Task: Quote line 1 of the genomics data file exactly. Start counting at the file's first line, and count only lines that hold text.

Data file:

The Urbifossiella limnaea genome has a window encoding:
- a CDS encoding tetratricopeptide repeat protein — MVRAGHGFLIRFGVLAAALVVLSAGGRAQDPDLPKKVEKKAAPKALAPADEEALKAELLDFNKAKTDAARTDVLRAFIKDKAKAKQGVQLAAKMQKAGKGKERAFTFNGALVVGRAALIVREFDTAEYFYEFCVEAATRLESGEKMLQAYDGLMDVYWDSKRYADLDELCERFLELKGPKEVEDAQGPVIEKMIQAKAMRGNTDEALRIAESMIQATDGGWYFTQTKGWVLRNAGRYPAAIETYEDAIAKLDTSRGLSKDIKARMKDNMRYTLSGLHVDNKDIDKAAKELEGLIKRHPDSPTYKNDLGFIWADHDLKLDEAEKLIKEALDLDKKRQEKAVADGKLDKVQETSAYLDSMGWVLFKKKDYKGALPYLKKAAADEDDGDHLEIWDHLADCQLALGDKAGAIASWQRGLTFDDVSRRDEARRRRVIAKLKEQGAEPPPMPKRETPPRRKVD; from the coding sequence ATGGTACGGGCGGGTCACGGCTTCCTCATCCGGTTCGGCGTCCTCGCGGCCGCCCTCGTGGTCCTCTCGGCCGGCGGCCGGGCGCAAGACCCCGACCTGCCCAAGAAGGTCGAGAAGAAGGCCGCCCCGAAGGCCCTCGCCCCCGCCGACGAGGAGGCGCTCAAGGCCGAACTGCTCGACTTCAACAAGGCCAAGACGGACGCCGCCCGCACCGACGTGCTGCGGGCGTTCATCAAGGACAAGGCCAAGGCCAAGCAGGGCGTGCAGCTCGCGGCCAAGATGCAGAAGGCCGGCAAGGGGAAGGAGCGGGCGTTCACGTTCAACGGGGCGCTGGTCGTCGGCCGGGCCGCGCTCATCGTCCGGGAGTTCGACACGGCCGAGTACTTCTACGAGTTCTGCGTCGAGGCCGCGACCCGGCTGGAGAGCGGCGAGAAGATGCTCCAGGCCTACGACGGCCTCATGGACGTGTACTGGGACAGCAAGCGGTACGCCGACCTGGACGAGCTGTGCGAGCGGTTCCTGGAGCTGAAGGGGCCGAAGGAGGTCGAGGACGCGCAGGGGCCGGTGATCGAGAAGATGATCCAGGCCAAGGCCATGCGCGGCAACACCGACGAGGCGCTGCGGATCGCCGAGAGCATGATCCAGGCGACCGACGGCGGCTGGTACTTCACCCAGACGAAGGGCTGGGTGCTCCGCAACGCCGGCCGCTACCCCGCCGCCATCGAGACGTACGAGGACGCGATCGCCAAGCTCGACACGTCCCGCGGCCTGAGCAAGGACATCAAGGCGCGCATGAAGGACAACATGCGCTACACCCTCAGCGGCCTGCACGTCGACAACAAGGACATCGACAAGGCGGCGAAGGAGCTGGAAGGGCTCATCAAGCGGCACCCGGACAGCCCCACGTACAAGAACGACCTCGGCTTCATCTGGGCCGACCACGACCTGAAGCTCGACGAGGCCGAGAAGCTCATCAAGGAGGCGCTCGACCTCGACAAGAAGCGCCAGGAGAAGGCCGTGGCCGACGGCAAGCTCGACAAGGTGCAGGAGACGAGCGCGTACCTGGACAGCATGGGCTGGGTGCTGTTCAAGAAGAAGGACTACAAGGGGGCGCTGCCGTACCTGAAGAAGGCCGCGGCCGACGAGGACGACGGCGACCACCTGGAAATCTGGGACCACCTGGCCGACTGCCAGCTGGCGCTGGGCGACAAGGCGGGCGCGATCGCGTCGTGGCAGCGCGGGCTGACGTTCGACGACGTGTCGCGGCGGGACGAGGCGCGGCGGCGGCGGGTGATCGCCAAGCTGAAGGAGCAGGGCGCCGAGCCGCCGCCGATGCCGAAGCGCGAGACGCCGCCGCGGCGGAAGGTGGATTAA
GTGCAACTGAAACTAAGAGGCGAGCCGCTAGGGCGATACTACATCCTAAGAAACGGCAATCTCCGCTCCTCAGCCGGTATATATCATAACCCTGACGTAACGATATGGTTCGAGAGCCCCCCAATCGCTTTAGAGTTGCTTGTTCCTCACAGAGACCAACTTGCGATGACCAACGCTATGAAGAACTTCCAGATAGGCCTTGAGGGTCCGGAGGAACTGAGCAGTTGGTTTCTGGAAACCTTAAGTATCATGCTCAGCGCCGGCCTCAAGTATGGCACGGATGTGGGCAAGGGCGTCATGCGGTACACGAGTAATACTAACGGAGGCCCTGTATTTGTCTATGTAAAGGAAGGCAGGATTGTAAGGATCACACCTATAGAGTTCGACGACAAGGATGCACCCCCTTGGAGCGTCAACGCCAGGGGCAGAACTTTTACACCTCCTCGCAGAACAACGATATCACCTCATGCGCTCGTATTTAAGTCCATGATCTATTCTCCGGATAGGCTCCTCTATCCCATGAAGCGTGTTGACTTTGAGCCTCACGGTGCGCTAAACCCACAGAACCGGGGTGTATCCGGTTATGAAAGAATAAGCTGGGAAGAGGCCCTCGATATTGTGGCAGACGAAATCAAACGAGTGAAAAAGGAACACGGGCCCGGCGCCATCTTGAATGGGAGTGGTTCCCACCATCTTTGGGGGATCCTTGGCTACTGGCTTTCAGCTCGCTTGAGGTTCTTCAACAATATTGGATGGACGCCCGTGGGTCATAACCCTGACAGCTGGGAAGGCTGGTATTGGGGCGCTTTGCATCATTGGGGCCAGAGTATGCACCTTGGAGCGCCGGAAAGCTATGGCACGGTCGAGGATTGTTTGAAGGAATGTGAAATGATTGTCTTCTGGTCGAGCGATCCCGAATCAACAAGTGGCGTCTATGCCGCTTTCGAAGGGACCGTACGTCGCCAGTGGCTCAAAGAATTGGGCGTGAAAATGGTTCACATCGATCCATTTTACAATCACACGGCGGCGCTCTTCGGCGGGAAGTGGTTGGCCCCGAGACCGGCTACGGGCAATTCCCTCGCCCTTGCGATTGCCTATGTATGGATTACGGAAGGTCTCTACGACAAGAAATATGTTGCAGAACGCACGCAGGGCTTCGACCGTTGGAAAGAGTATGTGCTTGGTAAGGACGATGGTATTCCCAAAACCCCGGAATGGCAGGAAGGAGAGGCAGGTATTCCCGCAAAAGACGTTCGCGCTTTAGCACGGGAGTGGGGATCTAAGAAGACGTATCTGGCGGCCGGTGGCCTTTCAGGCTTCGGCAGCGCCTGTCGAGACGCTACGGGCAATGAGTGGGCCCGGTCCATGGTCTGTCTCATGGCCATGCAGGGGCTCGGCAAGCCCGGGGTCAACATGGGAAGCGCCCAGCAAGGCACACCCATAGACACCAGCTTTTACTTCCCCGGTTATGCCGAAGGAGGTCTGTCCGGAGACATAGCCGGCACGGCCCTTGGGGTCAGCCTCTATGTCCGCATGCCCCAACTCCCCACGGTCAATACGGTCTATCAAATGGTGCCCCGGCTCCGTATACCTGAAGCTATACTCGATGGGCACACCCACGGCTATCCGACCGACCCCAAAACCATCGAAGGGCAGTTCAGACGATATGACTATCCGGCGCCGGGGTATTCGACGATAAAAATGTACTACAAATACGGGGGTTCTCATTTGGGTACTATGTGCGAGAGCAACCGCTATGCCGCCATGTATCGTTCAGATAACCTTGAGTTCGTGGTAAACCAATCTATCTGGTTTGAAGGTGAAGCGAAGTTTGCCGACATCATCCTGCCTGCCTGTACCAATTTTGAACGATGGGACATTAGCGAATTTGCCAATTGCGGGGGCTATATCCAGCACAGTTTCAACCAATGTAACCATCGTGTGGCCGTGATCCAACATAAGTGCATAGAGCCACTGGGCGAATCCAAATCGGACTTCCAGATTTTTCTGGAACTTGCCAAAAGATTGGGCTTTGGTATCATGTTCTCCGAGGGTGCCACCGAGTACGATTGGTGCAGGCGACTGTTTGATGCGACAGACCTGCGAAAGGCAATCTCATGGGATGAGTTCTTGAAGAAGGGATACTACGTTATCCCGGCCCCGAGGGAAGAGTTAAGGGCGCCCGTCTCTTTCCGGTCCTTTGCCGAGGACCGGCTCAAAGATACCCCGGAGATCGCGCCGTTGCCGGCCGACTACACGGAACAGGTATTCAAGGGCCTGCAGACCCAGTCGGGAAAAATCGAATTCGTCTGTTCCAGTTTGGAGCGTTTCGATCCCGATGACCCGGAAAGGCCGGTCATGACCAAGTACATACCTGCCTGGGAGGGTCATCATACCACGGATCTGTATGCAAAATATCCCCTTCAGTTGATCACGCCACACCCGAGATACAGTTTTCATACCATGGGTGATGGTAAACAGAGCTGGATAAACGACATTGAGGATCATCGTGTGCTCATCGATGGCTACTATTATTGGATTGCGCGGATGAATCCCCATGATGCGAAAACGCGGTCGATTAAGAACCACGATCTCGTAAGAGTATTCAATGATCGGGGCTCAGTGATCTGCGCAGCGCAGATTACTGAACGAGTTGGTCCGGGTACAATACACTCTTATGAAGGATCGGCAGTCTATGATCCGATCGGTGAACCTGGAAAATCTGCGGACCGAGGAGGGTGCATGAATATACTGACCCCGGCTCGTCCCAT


The Urbifossiella limnaea genome has a window encoding: